6.   Recommendations and conclusions


In this process the EESC takes the following as starting points:

there should be a sharp distinction in analysis and objectives, between that which is reserved for the European Union and that which is reserved for Member States in decision-making;

to maintain credibility and avoid frustration, only realistic objectives should be set;

economic growth and the ‘new style’ Lisbon process should occupy a central place among these objectives, both to strengthen competitiveness and to support structural changes;

Member States should not blame ‘Brussels’ for European objectives on which they have agreed together.


Transparency requires the necessary attention to be given to the institutional dimension. The distribution of various responsibilities between Member States and the Union has not been covered sufficiently by proper consultation. Such a non-committal approach is impossible to explain to citizens and firms.


Moreover, more binding arrangements would provide a support for the Member States and for the internal and external operation of the Commission. The Commission will of course need a firm operational basis in the enlarged Union.


The Member States will need to take account of discipline with regard to the public budget and the macro-economic policy which they themselves agree to in the Stability and Growth Pact.


Inter-governmental reflexes are tending to become stronger. The EESC warns strongly against this tendency. No individual Member State or group of Member States is in a position to take over the specific role of the Commission. Of course each Member State argues from its own position and applies its own political emphasis, even when greater objectivity and subtle monitoring are called for.


The Constitutional Treaty envisages better coordination of policy in the 25-member Union. In this crucial period extending the qualified majority method will have positive effects. Otherwise undesirable vetoes will continue. Industry, the social partners and other social actors (universities, research institutes etc.) can make a positive contribution to this improved policy management.


There is always a risk of fragmentation. The EESC argues for an integral approach, which can be achieved through greater effectiveness of the Competitiveness Council, in cooperation with the ECOFIN Council and accompanied by better publicity. The European Council conclusions are in line with this, as are the arguments at the basis of government leaders' call (18) for a ‘super-commissioner’ responsible for economic policy.


For its part the EESC would argue that at all events the Competitiveness Council must become more transparent. This is a practical starting-point for improving governance. The Council is not well served by a meeting-room filled with a number of Commissioners together with an ever-changing group of members of national governments responsible for a variety of policy areas. Firstly, the Commission will need to ensure that the coordination for the Competitiveness Council is transparent and presents a clear picture to public opinion. Given the importance of the Lisbon agenda, this is clearly also a task for the President of the Commission. Secondly, better organisation of the Competitiveness Council and a streamlining at EU level should also lead to an internationally more recognisable pattern of responsibilities of national government members. This would enhance the ability to convince public opinion and the mutual sense of responsibility for shared policies.


On the ‘multi-speed’ question there is no formal definition with which the Union could get by. Examples such as the EMU and the Schengen Agreement are successful. However, diverging situations and approaches in the Member States, presented in the Policy Guidelines, do not offer an attractive prospect for badly defined ‘multi-speed’ situations, which would be a source of distortion of competition. The procedure provided for in the draft Constitution offers positive starting points.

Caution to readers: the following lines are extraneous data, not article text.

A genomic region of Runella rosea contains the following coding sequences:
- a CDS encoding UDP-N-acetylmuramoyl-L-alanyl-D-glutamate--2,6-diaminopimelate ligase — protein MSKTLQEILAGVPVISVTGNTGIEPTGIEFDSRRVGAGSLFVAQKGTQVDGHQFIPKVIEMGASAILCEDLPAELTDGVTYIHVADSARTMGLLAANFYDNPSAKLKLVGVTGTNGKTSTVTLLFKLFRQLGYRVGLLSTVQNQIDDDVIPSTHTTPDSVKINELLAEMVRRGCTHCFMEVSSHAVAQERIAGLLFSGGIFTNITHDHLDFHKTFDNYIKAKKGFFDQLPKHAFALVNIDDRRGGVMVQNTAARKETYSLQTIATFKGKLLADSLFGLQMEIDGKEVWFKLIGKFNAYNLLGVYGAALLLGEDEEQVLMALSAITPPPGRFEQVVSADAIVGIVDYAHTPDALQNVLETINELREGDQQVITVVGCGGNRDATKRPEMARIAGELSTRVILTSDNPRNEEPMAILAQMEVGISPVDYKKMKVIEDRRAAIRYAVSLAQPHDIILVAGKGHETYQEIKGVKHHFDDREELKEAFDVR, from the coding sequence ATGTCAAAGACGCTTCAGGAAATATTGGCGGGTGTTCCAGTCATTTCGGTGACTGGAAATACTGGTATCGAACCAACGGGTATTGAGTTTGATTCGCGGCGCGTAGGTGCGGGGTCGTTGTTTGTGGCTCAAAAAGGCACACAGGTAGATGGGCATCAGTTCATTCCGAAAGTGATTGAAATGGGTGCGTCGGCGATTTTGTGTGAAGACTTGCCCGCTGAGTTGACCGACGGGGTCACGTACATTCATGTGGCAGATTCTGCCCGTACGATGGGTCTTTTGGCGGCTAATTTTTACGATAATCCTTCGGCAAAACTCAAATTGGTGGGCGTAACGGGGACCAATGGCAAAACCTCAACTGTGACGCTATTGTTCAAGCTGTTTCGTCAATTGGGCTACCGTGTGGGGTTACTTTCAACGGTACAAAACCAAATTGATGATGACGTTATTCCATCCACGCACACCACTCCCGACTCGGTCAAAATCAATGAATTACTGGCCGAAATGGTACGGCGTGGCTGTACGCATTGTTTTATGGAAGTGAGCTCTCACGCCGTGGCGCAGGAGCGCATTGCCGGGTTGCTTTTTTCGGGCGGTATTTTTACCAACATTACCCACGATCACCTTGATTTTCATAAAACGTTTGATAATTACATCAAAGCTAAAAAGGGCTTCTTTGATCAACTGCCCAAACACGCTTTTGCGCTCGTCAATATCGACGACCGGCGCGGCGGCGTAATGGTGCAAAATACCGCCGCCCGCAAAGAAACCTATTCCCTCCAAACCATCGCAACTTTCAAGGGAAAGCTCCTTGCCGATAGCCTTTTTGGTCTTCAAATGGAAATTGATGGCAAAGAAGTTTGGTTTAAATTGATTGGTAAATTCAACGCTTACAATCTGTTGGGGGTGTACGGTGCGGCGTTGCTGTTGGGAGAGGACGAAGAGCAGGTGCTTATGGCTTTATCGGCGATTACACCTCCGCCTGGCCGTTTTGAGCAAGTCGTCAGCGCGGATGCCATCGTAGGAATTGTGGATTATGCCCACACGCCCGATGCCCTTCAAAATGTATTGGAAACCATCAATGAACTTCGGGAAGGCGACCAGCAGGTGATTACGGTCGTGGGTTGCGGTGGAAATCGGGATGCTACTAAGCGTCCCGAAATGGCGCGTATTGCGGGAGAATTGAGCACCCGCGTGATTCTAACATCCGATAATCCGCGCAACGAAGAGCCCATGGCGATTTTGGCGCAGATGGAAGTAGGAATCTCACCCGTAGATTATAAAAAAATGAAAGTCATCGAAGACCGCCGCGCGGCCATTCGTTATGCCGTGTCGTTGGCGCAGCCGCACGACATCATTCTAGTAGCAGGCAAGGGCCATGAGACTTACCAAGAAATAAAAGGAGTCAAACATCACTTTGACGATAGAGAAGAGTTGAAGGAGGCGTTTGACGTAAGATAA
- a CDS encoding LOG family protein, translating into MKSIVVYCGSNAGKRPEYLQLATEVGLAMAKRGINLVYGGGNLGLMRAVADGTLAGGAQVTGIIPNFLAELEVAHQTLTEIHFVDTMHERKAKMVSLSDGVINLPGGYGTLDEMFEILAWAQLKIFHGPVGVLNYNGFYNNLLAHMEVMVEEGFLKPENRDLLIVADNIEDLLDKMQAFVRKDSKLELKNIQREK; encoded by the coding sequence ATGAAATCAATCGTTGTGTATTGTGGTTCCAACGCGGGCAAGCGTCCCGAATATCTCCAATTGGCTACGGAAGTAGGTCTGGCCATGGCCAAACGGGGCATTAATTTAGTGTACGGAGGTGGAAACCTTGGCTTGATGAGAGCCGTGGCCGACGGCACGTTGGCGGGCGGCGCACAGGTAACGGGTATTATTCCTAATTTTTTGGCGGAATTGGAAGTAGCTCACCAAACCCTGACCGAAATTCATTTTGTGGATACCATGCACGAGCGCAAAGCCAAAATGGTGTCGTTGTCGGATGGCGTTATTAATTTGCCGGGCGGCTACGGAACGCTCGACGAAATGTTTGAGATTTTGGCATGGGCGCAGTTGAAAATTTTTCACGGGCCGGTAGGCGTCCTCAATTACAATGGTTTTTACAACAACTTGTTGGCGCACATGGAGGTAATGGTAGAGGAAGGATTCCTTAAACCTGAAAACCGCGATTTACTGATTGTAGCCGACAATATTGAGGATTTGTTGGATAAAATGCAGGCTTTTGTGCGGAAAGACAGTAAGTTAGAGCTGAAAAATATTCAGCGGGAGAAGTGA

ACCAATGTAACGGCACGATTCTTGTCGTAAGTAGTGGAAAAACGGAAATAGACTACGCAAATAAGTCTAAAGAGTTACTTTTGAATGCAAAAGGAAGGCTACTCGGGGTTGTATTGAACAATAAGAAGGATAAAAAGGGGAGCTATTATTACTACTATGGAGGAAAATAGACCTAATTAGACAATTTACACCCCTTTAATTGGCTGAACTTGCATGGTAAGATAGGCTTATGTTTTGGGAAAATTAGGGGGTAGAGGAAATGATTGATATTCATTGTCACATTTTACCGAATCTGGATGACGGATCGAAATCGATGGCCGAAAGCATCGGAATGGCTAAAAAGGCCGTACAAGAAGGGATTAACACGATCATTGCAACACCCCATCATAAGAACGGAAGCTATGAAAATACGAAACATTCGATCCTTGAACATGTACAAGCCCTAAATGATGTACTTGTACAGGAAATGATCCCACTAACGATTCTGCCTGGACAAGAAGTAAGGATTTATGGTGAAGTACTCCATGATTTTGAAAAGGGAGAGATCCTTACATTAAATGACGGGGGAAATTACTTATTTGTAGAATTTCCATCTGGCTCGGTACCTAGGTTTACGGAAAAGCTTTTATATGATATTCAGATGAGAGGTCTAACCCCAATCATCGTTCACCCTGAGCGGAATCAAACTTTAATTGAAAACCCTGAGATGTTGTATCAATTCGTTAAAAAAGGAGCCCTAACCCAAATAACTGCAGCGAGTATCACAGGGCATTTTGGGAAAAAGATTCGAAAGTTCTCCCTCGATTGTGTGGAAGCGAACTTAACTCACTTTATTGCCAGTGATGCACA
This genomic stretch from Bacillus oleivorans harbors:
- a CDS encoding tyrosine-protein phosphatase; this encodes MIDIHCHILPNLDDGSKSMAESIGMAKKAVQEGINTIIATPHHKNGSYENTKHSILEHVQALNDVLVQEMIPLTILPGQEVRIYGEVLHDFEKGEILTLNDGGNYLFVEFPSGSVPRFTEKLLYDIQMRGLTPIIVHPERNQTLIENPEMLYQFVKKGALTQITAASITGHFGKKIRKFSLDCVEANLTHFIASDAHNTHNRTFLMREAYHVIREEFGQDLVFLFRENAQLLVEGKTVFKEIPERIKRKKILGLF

For the internal market – still at the heart of integration – the ‘multi-speed’ option is an unattractive one, because it would lead to changing coalitions on specific issues and because it would offer reluctant Member States too easy a way out of dilemmas.


In areas which are reserved for Member States it is difficult to offer a general menu of measures and adaptations. The way in which this is dealt with, mainly through precise descriptions of national situations and best practices, deserves every support. Efforts must be made to refine these methods further through the use of comparable statistics; the Commission will also need a set of instruments to enable it to better assess the quality of public expenditure.


The EESC remains in favour of policy competition and the open method of coordination for clearly defined policy areas where the Community method does not apply. But this would be on the assumption that they would yield only limited results (certainly in the short term), because the Member States do not of course assess each other. Some Member States are making useful adaptations to policy, e.g. in the field of pensions and the labour market. External publicity for this must be improved.


The European Council notes that the Commission is going to draw up a ‘roadmap’ to strengthen and implement the Lisbon Strategy. ‘Better governance’ is a central starting point. Confidence and stability require a clear institutional framework.


The EESC would argue that the ‘new style’ Lisbon process should borrow from the successful methods of ‘Europe '92’. Building on existing practice, this would mean that the reports on policy guidelines, the internal market, employment and the Lisbon process would be summarised in a clear plan with stages and a timetable, within which it would be made clear what action would be expected from whom (Commission, Council, European Parliament or Member States), on the basis of what decision and within what sort of timescale. In this connection the EESC emphasises the importance of the Commission's role and of the Community method, which were both responsible for the success of ‘Europe '92’. The Commission presents an annual progress report and, after consultation with the European Parliament, the ECOFIN Council and the Competitiveness Council determine the priorities on which the Commission bases its proposals.